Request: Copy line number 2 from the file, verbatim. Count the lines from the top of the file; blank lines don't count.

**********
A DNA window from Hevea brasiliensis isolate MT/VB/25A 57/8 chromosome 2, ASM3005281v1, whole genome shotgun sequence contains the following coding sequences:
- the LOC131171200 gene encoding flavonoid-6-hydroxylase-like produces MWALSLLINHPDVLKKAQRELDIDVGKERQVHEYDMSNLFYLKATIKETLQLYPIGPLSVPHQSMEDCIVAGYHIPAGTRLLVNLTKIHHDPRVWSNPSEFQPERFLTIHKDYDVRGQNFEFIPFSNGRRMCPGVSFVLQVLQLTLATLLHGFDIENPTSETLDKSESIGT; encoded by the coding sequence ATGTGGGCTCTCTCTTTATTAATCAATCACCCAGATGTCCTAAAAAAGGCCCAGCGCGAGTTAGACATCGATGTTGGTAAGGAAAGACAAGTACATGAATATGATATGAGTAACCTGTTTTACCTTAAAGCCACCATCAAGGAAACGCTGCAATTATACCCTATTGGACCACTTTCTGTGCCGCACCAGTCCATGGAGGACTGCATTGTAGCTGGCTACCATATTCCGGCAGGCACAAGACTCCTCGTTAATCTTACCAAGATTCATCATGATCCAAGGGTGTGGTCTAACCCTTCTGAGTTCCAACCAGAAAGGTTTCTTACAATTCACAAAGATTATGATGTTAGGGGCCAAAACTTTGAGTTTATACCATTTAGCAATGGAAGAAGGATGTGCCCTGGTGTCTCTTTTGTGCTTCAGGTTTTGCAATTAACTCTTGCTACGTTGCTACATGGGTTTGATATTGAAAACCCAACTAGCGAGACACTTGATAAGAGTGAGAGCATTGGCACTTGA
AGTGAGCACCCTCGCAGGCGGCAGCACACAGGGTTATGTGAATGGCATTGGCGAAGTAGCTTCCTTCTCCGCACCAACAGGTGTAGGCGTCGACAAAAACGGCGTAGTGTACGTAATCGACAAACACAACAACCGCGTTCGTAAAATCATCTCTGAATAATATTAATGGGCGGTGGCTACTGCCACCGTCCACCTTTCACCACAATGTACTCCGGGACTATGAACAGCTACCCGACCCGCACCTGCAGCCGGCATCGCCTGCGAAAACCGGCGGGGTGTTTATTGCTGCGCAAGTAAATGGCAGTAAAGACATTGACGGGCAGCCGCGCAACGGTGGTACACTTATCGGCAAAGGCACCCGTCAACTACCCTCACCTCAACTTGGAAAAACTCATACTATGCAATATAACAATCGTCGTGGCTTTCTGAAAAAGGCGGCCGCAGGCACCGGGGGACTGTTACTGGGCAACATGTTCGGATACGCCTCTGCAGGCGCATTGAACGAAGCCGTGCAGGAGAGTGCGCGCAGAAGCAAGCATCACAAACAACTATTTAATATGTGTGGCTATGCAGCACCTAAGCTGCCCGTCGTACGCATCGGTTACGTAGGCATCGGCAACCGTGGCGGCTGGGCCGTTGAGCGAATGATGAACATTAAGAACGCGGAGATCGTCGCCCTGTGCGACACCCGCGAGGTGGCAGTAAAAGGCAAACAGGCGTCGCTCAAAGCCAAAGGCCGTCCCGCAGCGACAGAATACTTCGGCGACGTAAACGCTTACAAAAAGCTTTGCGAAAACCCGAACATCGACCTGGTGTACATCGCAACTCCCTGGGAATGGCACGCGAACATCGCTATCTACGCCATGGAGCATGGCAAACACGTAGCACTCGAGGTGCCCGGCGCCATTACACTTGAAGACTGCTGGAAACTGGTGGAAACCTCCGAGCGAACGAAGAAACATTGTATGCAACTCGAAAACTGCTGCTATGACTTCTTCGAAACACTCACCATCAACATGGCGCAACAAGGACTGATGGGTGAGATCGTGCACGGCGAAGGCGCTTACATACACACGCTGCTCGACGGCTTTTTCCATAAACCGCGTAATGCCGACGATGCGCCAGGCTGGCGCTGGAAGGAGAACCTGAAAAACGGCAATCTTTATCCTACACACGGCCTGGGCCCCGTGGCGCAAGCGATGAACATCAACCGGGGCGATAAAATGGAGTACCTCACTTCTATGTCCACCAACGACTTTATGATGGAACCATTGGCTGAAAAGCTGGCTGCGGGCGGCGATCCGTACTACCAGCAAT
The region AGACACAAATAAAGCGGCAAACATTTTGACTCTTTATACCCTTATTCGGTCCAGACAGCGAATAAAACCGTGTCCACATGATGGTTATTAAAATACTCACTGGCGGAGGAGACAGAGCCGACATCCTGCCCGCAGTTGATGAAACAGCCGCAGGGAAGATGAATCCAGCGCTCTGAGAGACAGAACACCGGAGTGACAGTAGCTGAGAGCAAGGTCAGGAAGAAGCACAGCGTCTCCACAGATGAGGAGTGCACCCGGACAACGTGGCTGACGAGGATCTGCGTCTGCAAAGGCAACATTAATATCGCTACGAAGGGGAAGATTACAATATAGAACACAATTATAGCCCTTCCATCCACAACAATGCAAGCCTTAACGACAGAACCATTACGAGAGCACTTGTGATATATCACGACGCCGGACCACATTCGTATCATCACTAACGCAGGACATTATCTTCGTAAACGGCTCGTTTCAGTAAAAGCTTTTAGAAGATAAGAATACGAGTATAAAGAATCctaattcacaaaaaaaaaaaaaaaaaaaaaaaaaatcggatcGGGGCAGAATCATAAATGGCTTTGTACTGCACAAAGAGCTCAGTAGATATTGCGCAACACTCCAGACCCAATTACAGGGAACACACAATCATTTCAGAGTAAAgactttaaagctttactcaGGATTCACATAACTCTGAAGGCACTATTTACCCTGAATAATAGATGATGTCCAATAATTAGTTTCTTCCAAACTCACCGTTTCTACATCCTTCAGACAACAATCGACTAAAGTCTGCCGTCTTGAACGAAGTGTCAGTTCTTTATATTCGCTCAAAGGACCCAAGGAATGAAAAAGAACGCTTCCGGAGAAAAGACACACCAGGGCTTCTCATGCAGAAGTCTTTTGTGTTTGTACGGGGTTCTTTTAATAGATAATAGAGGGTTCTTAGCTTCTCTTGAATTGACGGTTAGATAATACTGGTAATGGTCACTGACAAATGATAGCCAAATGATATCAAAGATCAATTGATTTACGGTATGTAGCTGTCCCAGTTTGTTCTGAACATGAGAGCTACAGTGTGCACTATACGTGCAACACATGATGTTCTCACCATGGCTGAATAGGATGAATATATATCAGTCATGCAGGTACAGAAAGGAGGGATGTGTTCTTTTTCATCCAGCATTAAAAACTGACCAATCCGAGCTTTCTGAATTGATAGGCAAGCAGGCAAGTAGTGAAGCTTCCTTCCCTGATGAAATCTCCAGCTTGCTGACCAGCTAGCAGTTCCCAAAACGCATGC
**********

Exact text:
- the LOC131171200 gene encoding flavonoid-6-hydroxylase-like produces MWALSLLINHPDVLKKAQRELDIDVGKERQVHEYDMSNLFYLKATIKETLQLYPIGPLSVPHQSMEDCIVAGYHIPAGTRLLVNLTKIHHDPRVWSNPSEFQPERFLTIHKDYDVRGQNFEFIPFSNGRRMCPGVSFVLQVLQLTLATLLHGFDIENPTSETLDKSESIGT; encoded by the coding sequence ATGTGGGCTCTCTCTTTATTAATCAATCACCCAGATGTCCTAAAAAAGGCCCAGCGCGAGTTAGACATCGATGTTGGTAAGGAAAGACAAGTACATGAATATGATATGAGTAACCTGTTTTACCTTAAAGCCACCATCAAGGAAACGCTGCAATTATACCCTATTGGACCACTTTCTGTGCCGCACCAGTCCATGGAGGACTGCATTGTAGCTGGCTACCATATTCCGGCAGGCACAAGACTCCTCGTTAATCTTACCAAGATTCATCATGATCCAAGGGTGTGGTCTAACCCTTCTGAGTTCCAACCAGAAAGGTTTCTTACAATTCACAAAGATTATGATGTTAGGGGCCAAAACTTTGAGTTTATACCATTTAGCAATGGAAGAAGGATGTGCCCTGGTGTCTCTTTTGTGCTTCAGGTTTTGCAATTAACTCTTGCTACGTTGCTACATGGGTTTGATATTGAAAACCCAACTAGCGAGACACTTGATAAGAGTGAGAGCATTGGCACTTGA